Commentary: 'Care' also includes the end of life

Let's shift the national healthcare conversation from insurance exchanges to some of the other important components of the Affordable Care Act (ACA): delivering affordable, high-quality care with improved patient satisfaction.

While our first thoughts of "care" might be medical needs or wellness initiatives to prevent chronic diseases, "care" also includes end-of-life care.

Hospice is an inter-disciplinary, collaborative effort addressing complex physical, psychosocial and spiritual end-of-life issues. This is accomplished through a team composed of a physician, registered nurse, licensed vocational nurse, licensed clinical social worker, certified home health aide, chaplain, volunteers and other specialists, such as massage and music therapists. The underlying premise of hospice care dovetails well with what ACA intends to foster. Through hospice, we have the ability to provide the highest quality end-of-life comfort and care at the most affordable cost.

Hospice is paid a flat rate per day and care must be rendered within that amount. This approach to payment is consistent with evolving models of care that seek to put the medical provider at some financial risk versus the traditional fee-for-service model that exists throughout much of the current healthcare profession. This makes hospice a less costly option.

Under ACA, it is anticipated that hospice use will increase due to bundling of payments, where systems are rewarded for coordinated quality care, rather than quantity of care. Health systems and hospitals now have greater incentive to encourage the use of hospice, which saves the healthcare system money. Indeed, a 2013 study conducted by Mt. Sinai School of Medicine confirmed the 2007 Duke University study that estimated $6,400 per beneficiary savings for Medicare for every hospice admission.

These cost savings are primarily attributed to the reduction in emergency room visits and resulting hospitalizations. Families and caregivers working in conjunction with the hospice staff allows for more coordinated delivery of care, which reduces the surprises that many times lead to ER visits.

In the United States, we've historically built institutional care — providing care in facilities, which assume total care of the individuals who are admitted. However, delivering end-of-life care in the most comfortable and affordable setting is at home, which includes a patient's private residence, nursing home or residential facility. Although hospitals offer quality healthcare services, they aren't designed to provide the comfort and intimacy desired for such private and cherished family time.

While spending one's final days at home is preferable, there is also a growing need to have places outside of the home for end-of-life care because our population is changing. Today, the adult child is often still actively employed and can't be a full-time caregiver. And elderly spouses are sometimes as fragile as the patients themselves and unable to provide care at home.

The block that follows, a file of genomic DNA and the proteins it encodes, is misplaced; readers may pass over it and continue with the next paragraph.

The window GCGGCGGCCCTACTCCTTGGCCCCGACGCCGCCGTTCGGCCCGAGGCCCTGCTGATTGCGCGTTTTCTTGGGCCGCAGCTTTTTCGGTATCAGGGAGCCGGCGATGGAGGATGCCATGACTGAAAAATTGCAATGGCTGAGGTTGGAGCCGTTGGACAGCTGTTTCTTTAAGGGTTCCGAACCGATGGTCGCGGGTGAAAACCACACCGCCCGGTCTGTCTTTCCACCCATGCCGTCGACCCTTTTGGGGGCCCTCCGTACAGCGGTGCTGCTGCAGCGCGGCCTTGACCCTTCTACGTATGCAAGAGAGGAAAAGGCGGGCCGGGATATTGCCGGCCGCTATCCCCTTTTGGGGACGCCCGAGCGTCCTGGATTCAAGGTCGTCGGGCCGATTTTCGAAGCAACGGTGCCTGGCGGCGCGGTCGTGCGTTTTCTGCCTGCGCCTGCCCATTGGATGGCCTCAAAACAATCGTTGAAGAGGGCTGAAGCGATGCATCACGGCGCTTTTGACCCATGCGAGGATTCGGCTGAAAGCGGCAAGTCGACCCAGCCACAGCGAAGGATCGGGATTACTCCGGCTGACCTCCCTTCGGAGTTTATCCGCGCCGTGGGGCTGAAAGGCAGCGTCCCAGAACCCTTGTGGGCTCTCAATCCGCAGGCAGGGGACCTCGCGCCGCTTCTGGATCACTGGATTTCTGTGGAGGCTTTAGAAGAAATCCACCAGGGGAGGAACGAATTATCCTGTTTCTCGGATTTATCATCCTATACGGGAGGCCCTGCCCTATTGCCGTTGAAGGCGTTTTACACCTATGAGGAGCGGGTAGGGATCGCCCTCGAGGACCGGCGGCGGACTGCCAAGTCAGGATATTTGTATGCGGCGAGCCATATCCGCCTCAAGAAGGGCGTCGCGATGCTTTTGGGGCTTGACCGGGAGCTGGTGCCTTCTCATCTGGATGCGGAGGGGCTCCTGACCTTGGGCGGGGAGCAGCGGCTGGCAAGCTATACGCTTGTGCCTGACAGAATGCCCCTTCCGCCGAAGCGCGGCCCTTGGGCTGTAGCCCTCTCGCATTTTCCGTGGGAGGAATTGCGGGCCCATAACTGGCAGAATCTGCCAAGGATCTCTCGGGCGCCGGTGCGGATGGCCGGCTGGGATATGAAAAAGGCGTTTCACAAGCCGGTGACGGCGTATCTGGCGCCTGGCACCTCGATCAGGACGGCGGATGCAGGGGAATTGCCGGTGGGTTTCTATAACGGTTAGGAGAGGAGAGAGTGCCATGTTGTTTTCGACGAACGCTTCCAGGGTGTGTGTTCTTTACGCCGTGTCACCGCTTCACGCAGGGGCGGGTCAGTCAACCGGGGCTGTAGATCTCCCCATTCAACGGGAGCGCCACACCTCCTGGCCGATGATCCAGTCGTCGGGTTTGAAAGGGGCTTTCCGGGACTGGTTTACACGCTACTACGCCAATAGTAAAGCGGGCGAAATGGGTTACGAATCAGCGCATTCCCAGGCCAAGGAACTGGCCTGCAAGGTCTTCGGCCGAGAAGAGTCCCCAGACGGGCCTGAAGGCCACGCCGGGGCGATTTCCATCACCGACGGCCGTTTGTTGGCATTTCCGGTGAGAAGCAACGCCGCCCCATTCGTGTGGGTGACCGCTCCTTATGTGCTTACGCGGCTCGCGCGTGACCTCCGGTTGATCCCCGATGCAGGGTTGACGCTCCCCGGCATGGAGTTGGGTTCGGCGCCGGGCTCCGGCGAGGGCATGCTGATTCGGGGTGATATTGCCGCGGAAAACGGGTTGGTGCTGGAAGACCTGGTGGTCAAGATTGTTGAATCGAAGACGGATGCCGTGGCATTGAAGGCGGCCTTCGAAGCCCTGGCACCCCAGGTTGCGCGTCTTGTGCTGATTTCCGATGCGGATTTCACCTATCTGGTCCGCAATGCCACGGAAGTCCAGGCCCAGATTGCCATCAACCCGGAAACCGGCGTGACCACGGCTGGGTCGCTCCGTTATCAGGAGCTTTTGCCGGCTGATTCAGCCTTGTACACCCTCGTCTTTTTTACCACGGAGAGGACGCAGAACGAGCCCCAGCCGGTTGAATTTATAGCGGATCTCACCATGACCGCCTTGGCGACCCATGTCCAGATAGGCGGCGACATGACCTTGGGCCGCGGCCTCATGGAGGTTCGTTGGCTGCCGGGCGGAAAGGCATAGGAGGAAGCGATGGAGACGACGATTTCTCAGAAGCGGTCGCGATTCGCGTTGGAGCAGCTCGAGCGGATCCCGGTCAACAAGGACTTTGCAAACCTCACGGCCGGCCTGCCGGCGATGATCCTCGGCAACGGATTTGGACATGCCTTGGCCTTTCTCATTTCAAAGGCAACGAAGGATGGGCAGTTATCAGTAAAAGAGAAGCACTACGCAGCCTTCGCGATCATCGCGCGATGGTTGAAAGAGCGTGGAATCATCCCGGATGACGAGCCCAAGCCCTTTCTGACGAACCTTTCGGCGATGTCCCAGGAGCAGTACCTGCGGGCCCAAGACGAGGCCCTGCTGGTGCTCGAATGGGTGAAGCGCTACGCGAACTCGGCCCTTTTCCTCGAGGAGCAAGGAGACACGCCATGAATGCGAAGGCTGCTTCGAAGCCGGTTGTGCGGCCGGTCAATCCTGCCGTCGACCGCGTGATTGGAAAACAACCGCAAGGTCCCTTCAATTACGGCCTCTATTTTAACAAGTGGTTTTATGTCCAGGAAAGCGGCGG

Unfortunately, we also have a dearth of in-patient facilities and homes that are not appropriate for end-of-life, or a patient's disease state is so advanced they can't stay at home (5% of patients). There is a need for in-patient facilities in a residential, intimate setting where family members can sleep over and create loving, joyful final days together.

The National Hospice and Palliative Care Organization reported that in 2012, more than 85% of hospice patients died or were discharged within seven to 14 days of admission. Families and physicians often wait until their loved one has reached a painfully advanced state to seek hospice care, which shortchanges the patient on comfort, control, dignity and quality of life.

Chief among the benefits of seeking hospice earlier is that it typically takes seven to 10 days to address all the factors that affect a patient's care. Pain is addressed and brought under control immediately. However, other issues like mental/emotional health, discussions on modulating the treatment plan, care of skin and medications to make a patient feel better take some time. Once all these things are in place, the amount of comfort medications a patient requires can often be reduced.

We can do more to educate physicians about the benefits of hospice and referring patients earlier. Many physicians are uncomfortable having end-of-life conversations because they are trained to keep patients alive. But physicians must develop the ability to have conversations about hospice and palliative care. The Southern California Hospice Foundation is poised to assist physicians in preparing them to engage in these conversations.

The foundation was established with a grand vision: open a hospice house for terminally ill patients to serve as a residential live-in facility for end-of-life care. We look forward to working with our local stakeholders in order to ensure that all those who may benefit from effective end-of-life care are provided access to safe, high-quality care.

MICHAEL A. URANGA is president of the Costa Mesa-based Southern California Hospice Foundation.

Copyright © 2019, Daily Pilot
EDITION: California | U.S. & World